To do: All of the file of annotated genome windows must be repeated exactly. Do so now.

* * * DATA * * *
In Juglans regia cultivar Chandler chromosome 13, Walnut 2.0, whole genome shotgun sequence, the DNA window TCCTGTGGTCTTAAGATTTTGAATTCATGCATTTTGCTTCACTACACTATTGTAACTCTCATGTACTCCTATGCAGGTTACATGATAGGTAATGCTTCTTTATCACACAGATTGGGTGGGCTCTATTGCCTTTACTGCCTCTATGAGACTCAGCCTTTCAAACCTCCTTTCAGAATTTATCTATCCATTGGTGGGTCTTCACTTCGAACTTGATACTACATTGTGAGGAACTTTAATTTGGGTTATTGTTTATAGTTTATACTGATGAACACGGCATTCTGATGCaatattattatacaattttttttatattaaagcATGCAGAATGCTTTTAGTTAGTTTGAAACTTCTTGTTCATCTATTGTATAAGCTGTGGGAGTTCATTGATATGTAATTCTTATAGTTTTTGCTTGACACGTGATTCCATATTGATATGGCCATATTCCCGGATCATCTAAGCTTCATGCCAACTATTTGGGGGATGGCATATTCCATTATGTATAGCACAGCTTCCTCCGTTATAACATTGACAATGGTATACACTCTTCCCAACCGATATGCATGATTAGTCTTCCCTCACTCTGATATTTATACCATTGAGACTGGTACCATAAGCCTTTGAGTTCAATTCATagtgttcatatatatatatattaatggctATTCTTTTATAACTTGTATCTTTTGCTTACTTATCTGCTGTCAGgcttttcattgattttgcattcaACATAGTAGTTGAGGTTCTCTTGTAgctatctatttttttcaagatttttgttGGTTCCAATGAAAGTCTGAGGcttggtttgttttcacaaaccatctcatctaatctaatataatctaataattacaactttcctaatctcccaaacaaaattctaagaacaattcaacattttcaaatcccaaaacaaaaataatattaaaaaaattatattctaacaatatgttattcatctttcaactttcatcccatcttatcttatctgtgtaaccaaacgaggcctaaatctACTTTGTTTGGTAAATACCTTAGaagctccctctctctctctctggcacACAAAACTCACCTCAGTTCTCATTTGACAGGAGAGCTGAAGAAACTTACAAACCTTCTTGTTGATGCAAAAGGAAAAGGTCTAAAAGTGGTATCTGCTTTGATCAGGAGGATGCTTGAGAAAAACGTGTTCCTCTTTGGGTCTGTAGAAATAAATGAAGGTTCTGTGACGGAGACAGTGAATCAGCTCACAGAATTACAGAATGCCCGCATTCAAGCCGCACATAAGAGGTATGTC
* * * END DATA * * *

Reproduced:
In Juglans regia cultivar Chandler chromosome 13, Walnut 2.0, whole genome shotgun sequence, the DNA window TCCTGTGGTCTTAAGATTTTGAATTCATGCATTTTGCTTCACTACACTATTGTAACTCTCATGTACTCCTATGCAGGTTACATGATAGGTAATGCTTCTTTATCACACAGATTGGGTGGGCTCTATTGCCTTTACTGCCTCTATGAGACTCAGCCTTTCAAACCTCCTTTCAGAATTTATCTATCCATTGGTGGGTCTTCACTTCGAACTTGATACTACATTGTGAGGAACTTTAATTTGGGTTATTGTTTATAGTTTATACTGATGAACACGGCATTCTGATGCaatattattatacaattttttttatattaaagcATGCAGAATGCTTTTAGTTAGTTTGAAACTTCTTGTTCATCTATTGTATAAGCTGTGGGAGTTCATTGATATGTAATTCTTATAGTTTTTGCTTGACACGTGATTCCATATTGATATGGCCATATTCCCGGATCATCTAAGCTTCATGCCAACTATTTGGGGGATGGCATATTCCATTATGTATAGCACAGCTTCCTCCGTTATAACATTGACAATGGTATACACTCTTCCCAACCGATATGCATGATTAGTCTTCCCTCACTCTGATATTTATACCATTGAGACTGGTACCATAAGCCTTTGAGTTCAATTCATagtgttcatatatatatatattaatggctATTCTTTTATAACTTGTATCTTTTGCTTACTTATCTGCTGTCAGgcttttcattgattttgcattcaACATAGTAGTTGAGGTTCTCTTGTAgctatctatttttttcaagatttttgttGGTTCCAATGAAAGTCTGAGGcttggtttgttttcacaaaccatctcatctaatctaatataatctaataattacaactttcctaatctcccaaacaaaattctaagaacaattcaacattttcaaatcccaaaacaaaaataatattaaaaaaattatattctaacaatatgttattcatctttcaactttcatcccatcttatcttatctgtgtaaccaaacgaggcctaaatctACTTTGTTTGGTAAATACCTTAGaagctccctctctctctctctggcacACAAAACTCACCTCAGTTCTCATTTGACAGGAGAGCTGAAGAAACTTACAAACCTTCTTGTTGATGCAAAAGGAAAAGGTCTAAAAGTGGTATCTGCTTTGATCAGGAGGATGCTTGAGAAAAACGTGTTCCTCTTTGGGTCTGTAGAAATAAATGAAGGTTCTGTGACGGAGACAGTGAATCAGCTCACAGAATTACAGAATGCCCGCATTCAAGCCGCACATAAGAGGTATGTC